There is normally an inverse relationship between the market value of securities sensitive to prevailing interest rates and actual changes in interest rates. In other words, an increase in interest rates produces a decrease in market value. The longer the remaining maturity (and duration) of a security, the greater will be the effect of interest rate changes on the market value of that security. Changes in the ability of an issuer to make payments of interest and principal and in the market’s perception of an issuer's creditworthiness will also affect the market value of the debt securities of that issuer. Obligations of issuers of fixed income securities (including municipal securities) are subject to the provisions of bankruptcy, insolvency, and other laws affecting the rights and remedies of creditors, such as the Federal Bankruptcy Reform Act of 1978. In addition, the obligations of municipal issuers may become subject to laws enacted in the future by Congress, state legislatures, or referenda extending the time for payment of principal and/or interest, or imposing other constraints upon enforcement of such obligations or upon the ability of municipalities to levy taxes. Changes in the ability of an issuer to make payments of interest and principal and in the market's perception of an issuer's creditworthiness will also affect the market value of the debt securities of that issuer. The possibility exists, therefore, that, the ability of any issuer to pay, when due, the principal of and interest on its debt securities may become impaired.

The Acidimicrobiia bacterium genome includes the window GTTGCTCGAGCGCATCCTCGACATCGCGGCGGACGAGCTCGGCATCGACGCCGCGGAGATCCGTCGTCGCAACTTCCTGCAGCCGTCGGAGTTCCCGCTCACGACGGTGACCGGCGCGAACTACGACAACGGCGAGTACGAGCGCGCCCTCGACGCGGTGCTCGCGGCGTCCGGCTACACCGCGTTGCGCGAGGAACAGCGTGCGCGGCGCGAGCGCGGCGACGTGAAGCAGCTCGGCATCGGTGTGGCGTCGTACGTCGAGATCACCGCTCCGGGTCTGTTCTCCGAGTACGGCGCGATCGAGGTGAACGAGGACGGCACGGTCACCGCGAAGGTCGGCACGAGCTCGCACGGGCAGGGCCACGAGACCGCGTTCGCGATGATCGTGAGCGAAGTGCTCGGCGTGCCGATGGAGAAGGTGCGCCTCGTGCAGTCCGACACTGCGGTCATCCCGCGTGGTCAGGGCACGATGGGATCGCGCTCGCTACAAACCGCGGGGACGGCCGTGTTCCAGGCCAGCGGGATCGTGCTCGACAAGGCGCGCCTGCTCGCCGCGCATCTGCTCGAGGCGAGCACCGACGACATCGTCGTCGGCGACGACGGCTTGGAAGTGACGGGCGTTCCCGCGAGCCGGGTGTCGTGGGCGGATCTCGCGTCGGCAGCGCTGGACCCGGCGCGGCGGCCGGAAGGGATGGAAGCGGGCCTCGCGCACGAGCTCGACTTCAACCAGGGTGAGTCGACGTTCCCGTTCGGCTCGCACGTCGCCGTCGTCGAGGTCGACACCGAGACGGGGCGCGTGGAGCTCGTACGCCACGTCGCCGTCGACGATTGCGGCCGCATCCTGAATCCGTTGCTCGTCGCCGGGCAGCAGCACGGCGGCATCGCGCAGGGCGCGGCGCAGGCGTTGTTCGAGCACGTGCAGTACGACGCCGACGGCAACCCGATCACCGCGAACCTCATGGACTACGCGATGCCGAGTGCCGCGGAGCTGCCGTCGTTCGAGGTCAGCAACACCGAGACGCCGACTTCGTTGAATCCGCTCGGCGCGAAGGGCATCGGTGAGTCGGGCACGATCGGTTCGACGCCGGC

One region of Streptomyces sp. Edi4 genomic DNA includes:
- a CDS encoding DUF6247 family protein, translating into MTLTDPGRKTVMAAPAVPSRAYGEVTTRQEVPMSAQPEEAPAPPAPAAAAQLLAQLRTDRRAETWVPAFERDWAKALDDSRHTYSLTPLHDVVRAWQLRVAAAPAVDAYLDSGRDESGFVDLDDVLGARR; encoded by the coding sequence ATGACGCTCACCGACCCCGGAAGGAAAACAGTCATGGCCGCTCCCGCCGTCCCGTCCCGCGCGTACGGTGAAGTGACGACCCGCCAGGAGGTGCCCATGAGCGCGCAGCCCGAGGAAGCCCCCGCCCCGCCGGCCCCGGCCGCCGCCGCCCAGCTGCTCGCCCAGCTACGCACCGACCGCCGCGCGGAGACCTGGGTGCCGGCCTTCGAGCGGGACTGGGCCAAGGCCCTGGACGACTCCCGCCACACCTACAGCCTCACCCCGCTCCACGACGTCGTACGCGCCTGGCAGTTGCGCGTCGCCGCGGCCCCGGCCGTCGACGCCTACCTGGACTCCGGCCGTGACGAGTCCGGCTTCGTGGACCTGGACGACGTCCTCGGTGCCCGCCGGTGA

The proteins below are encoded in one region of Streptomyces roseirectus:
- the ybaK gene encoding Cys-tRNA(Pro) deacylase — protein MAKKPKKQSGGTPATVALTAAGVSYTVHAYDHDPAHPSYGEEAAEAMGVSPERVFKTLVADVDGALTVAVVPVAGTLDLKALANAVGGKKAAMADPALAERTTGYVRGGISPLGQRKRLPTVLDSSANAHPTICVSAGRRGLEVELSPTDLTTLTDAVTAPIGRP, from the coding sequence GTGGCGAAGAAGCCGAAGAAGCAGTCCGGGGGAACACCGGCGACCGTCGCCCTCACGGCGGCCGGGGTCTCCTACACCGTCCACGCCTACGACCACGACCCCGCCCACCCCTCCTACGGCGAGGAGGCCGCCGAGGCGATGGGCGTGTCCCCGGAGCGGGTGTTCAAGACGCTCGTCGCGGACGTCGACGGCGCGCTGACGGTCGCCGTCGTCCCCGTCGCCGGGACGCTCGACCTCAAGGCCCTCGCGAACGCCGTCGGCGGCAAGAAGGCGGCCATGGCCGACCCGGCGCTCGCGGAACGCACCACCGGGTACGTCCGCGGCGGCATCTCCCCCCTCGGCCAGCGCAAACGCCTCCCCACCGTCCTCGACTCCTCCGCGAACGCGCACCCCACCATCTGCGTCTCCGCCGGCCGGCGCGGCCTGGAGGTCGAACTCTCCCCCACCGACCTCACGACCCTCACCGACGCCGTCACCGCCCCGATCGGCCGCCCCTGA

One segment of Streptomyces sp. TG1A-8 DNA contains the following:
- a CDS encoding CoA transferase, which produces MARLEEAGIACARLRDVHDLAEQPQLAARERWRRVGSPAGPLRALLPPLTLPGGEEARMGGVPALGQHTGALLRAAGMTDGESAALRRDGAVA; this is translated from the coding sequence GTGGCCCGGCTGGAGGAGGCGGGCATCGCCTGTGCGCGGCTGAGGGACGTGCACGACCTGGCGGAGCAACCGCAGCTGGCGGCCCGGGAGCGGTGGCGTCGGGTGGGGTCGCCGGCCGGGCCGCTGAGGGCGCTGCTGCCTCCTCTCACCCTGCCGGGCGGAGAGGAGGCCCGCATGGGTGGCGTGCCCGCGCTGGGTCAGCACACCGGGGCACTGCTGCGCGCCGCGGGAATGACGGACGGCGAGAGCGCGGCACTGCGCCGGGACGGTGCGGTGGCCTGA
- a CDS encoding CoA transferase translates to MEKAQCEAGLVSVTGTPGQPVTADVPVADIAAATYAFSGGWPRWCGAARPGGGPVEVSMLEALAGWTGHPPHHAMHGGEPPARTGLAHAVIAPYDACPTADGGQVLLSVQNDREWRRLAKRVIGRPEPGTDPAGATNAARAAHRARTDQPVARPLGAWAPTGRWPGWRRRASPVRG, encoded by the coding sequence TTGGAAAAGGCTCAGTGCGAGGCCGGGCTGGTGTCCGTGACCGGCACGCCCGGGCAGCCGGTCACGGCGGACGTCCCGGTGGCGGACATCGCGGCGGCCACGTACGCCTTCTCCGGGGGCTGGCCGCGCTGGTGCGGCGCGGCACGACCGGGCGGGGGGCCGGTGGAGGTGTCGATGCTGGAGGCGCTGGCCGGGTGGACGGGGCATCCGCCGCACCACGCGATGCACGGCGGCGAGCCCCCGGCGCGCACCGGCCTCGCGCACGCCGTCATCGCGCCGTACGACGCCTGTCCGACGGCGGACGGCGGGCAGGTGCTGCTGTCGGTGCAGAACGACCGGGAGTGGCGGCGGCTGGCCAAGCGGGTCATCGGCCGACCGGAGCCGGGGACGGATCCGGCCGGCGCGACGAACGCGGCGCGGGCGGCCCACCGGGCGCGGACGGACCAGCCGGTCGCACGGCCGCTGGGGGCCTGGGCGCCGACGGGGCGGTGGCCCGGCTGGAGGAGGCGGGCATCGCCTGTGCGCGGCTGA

The corporate debt securities in which the Funds may invest include corporate bonds and notes and short-term investments such as commercial paper and variable rate demand notes. Commercial paper (short-term promissory notes) is issued by companies to finance their or their affiliate's current obligations and is frequently unsecured. Variable and floating rate demand notes are unsecured obligations typically redeemable upon not more than 30 days' notice. These obligations include master demand notes that permit investment of fluctuating amounts at varying rates of interest pursuant to a direct arrangement with the issuer of the instrument. The issuer of these obligations often has the right, after a given period, to prepay the outstanding principal amount of the obligations upon a specified number of days' notice. These obligations generally are not traded, nor generally is there an established secondary market for these obligations. To the extent a demand note does not have a 7-day or shorter demand feature and there is no readily available market for the obligation, it is treated as an illiquid security.